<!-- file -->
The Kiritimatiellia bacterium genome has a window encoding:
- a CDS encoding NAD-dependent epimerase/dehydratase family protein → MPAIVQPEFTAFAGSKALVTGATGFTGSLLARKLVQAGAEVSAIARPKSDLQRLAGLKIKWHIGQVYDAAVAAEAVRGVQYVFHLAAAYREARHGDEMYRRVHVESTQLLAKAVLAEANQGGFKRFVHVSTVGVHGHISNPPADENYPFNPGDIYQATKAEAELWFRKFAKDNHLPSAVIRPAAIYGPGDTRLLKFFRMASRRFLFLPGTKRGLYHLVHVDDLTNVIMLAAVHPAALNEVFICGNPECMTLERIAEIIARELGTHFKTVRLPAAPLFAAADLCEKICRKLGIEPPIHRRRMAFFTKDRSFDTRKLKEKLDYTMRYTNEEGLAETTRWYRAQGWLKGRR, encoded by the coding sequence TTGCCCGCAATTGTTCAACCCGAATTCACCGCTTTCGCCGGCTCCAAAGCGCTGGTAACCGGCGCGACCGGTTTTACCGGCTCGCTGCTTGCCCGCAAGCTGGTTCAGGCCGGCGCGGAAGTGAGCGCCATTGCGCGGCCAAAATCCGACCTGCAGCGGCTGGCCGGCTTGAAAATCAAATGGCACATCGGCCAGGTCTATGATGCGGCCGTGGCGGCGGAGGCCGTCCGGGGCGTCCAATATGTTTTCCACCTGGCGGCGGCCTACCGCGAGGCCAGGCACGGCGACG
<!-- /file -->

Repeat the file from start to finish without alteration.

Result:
The Kiritimatiellia bacterium genome has a window encoding:
- a CDS encoding NAD-dependent epimerase/dehydratase family protein → MPAIVQPEFTAFAGSKALVTGATGFTGSLLARKLVQAGAEVSAIARPKSDLQRLAGLKIKWHIGQVYDAAVAAEAVRGVQYVFHLAAAYREARHGDEMYRRVHVESTQLLAKAVLAEANQGGFKRFVHVSTVGVHGHISNPPADENYPFNPGDIYQATKAEAELWFRKFAKDNHLPSAVIRPAAIYGPGDTRLLKFFRMASRRFLFLPGTKRGLYHLVHVDDLTNVIMLAAVHPAALNEVFICGNPECMTLERIAEIIARELGTHFKTVRLPAAPLFAAADLCEKICRKLGIEPPIHRRRMAFFTKDRSFDTRKLKEKLDYTMRYTNEEGLAETTRWYRAQGWLKGRR, encoded by the coding sequence TTGCCCGCAATTGTTCAACCCGAATTCACCGCTTTCGCCGGCTCCAAAGCGCTGGTAACCGGCGCGACCGGTTTTACCGGCTCGCTGCTTGCCCGCAAGCTGGTTCAGGCCGGCGCGGAAGTGAGCGCCATTGCGCGGCCAAAATCCGACCTGCAGCGGCTGGCCGGCTTGAAAATCAAATGGCACATCGGCCAGGTCTATGATGCGGCCGTGGCGGCGGAGGCCGTCCGGGGCGTCCAATATGTTTTCCACCTGGCGGCGGCCTACCGCGAGGCCAGGCACGGCGACG